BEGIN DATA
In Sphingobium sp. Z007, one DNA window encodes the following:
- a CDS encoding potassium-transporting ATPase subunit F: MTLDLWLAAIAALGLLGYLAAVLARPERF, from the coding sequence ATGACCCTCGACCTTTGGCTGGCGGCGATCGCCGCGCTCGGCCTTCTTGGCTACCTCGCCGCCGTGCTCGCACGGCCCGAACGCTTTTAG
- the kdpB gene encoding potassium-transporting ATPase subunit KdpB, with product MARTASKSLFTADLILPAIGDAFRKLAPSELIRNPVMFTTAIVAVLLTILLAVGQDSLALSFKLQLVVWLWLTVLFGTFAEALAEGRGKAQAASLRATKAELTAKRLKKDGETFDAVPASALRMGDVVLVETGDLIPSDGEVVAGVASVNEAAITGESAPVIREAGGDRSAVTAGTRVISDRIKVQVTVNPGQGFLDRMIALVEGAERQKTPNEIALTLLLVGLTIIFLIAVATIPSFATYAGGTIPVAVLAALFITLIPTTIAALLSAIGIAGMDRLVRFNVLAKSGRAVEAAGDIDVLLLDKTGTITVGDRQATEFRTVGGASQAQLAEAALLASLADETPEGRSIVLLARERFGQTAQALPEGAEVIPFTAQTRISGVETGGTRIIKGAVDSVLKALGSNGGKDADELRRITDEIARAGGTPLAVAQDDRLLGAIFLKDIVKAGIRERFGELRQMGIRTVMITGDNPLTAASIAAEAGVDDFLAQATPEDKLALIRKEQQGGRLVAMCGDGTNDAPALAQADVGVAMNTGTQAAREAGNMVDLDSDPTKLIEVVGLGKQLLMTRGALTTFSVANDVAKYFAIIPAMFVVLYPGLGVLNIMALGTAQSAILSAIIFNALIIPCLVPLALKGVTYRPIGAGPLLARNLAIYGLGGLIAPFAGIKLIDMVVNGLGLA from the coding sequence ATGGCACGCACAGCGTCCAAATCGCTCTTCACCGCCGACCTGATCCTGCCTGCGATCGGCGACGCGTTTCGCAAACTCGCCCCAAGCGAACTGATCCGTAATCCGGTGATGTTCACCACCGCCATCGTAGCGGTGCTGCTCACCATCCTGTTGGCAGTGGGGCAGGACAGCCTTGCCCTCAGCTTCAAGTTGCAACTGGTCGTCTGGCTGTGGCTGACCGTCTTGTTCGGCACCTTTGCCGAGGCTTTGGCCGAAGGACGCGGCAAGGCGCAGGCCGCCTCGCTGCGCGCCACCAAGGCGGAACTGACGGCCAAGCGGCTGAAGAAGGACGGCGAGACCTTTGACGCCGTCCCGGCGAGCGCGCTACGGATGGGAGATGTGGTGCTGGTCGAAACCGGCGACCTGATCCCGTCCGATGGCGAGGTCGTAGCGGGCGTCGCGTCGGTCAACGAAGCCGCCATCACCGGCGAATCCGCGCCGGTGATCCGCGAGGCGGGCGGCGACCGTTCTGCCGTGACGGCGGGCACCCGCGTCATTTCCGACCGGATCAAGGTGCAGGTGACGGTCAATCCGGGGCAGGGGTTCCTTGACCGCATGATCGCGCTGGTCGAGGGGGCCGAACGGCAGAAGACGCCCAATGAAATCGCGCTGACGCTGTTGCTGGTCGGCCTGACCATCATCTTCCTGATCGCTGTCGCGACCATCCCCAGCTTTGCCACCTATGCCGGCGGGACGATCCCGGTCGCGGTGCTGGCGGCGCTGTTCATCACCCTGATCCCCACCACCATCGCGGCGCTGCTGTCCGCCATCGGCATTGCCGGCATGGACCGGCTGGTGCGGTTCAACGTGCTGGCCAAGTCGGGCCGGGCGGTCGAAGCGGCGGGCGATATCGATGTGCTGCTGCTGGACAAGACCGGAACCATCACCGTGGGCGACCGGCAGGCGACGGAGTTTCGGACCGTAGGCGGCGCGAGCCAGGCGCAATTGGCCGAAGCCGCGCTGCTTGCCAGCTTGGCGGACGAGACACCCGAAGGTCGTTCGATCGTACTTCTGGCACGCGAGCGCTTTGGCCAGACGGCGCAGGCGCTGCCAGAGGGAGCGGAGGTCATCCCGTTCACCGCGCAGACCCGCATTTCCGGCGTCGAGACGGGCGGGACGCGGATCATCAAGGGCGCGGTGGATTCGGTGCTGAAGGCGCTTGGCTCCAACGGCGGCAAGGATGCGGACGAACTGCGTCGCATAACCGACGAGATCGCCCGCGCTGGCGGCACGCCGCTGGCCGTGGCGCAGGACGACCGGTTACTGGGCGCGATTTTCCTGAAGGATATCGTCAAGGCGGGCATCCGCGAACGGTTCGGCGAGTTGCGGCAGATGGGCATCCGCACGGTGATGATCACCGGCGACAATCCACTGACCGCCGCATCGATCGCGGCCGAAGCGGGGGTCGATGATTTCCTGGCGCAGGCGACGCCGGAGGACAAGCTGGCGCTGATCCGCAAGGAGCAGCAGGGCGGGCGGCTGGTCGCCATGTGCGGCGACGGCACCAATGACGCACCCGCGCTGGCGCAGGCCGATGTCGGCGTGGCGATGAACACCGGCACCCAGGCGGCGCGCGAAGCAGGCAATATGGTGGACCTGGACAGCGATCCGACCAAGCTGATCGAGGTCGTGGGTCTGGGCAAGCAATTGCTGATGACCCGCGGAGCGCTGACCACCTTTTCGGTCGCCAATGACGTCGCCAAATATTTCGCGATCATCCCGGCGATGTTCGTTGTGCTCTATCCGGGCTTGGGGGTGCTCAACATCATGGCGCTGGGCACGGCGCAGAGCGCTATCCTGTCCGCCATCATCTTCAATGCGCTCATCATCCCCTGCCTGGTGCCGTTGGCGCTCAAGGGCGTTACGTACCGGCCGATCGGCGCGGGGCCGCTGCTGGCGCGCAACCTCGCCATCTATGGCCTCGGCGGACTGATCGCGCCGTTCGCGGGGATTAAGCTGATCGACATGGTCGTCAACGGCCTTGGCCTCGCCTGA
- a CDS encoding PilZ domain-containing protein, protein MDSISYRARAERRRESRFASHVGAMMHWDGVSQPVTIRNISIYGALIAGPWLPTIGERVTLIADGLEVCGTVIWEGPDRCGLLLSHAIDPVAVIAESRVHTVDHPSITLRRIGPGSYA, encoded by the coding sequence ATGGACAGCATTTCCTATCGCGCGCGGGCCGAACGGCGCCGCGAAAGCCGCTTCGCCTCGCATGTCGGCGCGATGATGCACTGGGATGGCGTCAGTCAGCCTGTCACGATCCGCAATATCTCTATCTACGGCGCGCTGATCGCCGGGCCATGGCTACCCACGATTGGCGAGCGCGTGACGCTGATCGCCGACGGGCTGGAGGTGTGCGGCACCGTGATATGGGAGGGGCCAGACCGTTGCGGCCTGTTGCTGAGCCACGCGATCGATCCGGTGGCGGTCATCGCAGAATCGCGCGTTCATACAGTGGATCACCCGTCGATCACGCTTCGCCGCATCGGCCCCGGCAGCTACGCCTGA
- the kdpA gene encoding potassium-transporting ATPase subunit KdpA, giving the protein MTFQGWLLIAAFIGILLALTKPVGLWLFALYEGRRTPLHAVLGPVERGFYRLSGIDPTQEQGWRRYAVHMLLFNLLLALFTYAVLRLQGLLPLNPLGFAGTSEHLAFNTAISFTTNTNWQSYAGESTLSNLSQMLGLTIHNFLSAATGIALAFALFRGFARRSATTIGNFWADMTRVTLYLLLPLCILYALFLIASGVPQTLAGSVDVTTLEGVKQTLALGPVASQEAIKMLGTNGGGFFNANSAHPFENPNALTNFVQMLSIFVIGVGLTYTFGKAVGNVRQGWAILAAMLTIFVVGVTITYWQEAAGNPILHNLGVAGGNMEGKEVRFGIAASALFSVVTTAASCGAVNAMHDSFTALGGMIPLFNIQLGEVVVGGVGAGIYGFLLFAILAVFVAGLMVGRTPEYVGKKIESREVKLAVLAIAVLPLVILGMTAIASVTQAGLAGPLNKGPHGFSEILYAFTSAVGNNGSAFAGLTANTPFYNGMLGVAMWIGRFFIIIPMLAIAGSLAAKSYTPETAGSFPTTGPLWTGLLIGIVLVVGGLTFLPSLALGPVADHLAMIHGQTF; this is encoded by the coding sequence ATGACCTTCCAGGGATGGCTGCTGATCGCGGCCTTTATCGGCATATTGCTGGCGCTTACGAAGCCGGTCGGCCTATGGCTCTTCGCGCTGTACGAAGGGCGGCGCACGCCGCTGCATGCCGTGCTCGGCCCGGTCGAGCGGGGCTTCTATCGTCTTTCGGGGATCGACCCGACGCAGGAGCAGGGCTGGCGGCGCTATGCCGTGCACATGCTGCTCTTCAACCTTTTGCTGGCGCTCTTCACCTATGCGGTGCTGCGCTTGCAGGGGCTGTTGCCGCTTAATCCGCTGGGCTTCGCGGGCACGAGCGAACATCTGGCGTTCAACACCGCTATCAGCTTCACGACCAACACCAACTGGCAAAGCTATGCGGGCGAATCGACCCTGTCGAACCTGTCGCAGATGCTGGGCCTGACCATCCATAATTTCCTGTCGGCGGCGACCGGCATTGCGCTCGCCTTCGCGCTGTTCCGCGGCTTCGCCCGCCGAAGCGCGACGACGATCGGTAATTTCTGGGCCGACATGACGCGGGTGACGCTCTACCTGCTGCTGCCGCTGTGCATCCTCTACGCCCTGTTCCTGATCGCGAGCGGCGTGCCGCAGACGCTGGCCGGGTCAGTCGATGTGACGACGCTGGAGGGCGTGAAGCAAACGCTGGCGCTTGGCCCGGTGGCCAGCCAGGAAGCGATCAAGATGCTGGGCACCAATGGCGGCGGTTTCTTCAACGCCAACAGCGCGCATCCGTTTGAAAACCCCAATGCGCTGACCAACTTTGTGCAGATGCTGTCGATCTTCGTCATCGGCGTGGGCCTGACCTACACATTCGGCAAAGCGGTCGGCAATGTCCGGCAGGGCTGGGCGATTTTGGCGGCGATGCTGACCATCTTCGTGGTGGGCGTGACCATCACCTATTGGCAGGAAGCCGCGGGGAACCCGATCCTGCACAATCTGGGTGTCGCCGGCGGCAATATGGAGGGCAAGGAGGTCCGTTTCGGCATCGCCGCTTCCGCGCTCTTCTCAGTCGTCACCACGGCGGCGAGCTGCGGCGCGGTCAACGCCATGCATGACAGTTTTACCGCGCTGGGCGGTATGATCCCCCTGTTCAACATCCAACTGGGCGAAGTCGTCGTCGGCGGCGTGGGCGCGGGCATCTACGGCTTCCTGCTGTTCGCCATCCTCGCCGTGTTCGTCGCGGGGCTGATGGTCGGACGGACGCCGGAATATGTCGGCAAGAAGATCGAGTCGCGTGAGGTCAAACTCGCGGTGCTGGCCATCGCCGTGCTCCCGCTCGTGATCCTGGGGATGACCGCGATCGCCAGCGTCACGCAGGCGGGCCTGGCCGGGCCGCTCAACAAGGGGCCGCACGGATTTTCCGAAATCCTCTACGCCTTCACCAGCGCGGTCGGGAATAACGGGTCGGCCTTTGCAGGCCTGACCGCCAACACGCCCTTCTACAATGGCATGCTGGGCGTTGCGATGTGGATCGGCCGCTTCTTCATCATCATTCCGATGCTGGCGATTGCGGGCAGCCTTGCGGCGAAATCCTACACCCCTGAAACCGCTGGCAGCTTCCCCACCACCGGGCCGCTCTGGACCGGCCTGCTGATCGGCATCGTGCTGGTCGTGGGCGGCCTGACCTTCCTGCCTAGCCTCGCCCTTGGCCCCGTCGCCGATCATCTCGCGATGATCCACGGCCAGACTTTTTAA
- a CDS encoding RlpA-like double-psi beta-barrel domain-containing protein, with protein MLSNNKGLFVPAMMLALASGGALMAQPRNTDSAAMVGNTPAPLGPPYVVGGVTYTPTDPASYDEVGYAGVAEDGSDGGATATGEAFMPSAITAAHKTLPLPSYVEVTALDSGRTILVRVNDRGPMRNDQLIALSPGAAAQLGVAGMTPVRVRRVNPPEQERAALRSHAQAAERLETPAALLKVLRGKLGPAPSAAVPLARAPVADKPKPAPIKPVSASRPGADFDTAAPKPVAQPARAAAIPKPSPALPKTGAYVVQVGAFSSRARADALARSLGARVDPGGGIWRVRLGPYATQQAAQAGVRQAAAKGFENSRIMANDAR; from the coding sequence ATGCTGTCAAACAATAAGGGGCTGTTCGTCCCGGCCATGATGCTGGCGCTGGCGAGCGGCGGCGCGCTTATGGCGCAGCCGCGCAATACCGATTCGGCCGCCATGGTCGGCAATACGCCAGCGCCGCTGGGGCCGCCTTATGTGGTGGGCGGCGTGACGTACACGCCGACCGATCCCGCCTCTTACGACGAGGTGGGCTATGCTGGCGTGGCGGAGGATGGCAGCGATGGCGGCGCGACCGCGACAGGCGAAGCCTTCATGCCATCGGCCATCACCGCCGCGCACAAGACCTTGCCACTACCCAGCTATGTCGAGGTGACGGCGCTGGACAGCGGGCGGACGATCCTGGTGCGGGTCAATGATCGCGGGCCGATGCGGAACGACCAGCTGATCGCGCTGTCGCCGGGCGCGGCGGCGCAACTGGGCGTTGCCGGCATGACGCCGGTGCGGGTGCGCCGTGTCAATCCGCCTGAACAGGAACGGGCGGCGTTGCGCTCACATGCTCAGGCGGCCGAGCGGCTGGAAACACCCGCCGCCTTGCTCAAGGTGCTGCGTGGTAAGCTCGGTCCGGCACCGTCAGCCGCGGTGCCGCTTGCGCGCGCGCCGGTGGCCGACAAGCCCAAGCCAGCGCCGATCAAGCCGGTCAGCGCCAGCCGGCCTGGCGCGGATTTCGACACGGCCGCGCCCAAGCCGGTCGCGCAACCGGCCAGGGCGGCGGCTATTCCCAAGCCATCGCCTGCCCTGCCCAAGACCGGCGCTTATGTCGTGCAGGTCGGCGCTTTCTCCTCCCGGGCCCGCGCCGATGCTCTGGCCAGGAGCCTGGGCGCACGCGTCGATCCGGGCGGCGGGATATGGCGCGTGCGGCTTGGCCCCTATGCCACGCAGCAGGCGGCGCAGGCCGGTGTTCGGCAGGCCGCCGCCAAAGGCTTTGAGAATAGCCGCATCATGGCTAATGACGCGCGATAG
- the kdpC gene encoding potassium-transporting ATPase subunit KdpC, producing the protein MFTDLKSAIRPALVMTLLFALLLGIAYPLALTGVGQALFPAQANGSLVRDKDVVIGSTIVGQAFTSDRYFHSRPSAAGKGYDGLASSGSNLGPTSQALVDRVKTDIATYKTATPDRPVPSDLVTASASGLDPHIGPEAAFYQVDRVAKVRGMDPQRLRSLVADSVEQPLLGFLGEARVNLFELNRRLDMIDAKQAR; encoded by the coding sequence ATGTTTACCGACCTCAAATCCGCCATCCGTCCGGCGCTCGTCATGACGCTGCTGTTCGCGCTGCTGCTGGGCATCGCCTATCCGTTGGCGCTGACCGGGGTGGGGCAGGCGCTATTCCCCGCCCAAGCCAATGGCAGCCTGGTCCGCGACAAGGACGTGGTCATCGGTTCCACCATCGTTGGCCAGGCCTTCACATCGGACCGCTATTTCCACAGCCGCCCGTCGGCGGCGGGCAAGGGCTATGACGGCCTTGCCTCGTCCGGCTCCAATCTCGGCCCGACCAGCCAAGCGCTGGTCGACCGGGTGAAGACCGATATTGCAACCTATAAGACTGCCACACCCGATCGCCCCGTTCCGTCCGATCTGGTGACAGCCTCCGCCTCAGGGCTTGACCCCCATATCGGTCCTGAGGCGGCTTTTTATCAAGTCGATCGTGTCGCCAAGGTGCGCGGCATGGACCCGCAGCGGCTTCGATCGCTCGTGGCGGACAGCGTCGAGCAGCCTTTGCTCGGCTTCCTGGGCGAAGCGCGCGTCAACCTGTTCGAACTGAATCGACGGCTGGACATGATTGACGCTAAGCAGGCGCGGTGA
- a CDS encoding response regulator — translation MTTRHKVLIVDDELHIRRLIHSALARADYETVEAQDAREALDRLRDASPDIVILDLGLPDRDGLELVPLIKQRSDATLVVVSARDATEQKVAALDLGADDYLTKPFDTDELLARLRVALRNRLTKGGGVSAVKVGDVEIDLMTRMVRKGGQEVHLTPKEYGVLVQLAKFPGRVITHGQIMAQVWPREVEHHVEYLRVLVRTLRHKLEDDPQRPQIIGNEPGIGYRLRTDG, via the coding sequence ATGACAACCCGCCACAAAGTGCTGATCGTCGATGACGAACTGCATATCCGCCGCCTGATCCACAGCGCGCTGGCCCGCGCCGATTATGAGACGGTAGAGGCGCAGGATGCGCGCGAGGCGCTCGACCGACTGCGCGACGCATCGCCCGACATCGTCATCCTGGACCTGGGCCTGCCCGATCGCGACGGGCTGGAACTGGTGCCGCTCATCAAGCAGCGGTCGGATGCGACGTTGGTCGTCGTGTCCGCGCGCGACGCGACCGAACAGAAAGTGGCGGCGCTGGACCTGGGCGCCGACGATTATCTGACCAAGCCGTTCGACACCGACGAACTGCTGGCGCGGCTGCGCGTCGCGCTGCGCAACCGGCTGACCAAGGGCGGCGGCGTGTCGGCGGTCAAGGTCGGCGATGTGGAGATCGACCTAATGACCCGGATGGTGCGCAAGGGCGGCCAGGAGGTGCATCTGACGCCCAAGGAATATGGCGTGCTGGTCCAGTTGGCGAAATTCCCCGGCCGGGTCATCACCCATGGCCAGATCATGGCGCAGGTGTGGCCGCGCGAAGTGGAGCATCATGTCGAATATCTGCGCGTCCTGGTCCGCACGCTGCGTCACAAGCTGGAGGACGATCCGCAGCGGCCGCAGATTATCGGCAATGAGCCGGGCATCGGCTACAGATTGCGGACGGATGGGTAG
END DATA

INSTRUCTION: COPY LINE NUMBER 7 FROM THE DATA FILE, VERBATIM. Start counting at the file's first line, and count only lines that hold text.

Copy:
- the kdpC gene encoding potassium-transporting ATPase subunit KdpC, producing the protein MFTDLKSAIRPALVMTLLFALLLGIAYPLALTGVGQALFPAQANGSLVRDKDVVIGSTIVGQAFTSDRYFHSRPSAAGKGYDGLASSGSNLGPTSQALVDRVKTDIATYKTATPDRPVPSDLVTASASGLDPHIGPEAAFYQVDRVAKVRGMDPQRLRSLVADSVEQPLLGFLGEARVNLFELNRRLDMIDAKQAR; encoded by the coding sequence ATGTTTACCGACCTCAAATCCGCCATCCGTCCGGCGCTCGTCATGACGCTGCTGTTCGCGCTGCTGCTGGGCATCGCCTATCCGTTGGCGCTGACCGGGGTGGGGCAGGCGCTATTCCCCGCCCAAGCCAATGGCAGCCTGGTCCGCGACAAGGACGTGGTCATCGGTTCCACCATCGTTGGCCAGGCCTTCACATCGGACCGCTATTTCCACAGCCGCCCGTCGGCGGCGGGCAAGGGCTATGACGGCCTTGCCTCGTCCGGCTCCAATCTCGGCCCGACCAGCCAAGCGCTGGTCGACCGGGTGAAGACCGATATTGCAACCTATAAGACTGCCACACCCGATCGCCCCGTTCCGTCCGATCTGGTGACAGCCTCCGCCTCAGGGCTTGACCCCCATATCGGTCCTGAGGCGGCTTTTTATCAAGTCGATCGTGTCGCCAAGGTGCGCGGCATGGACCCGCAGCGGCTTCGATCGCTCGTGGCGGACAGCGTCGAGCAGCCTTTGCTCGGCTTCCTGGGCGAAGCGCGCGTCAACCTGTTCGAACTGAATCGACGGCTGGACATGATTGACGCTAAGCAGGCGCGGTGA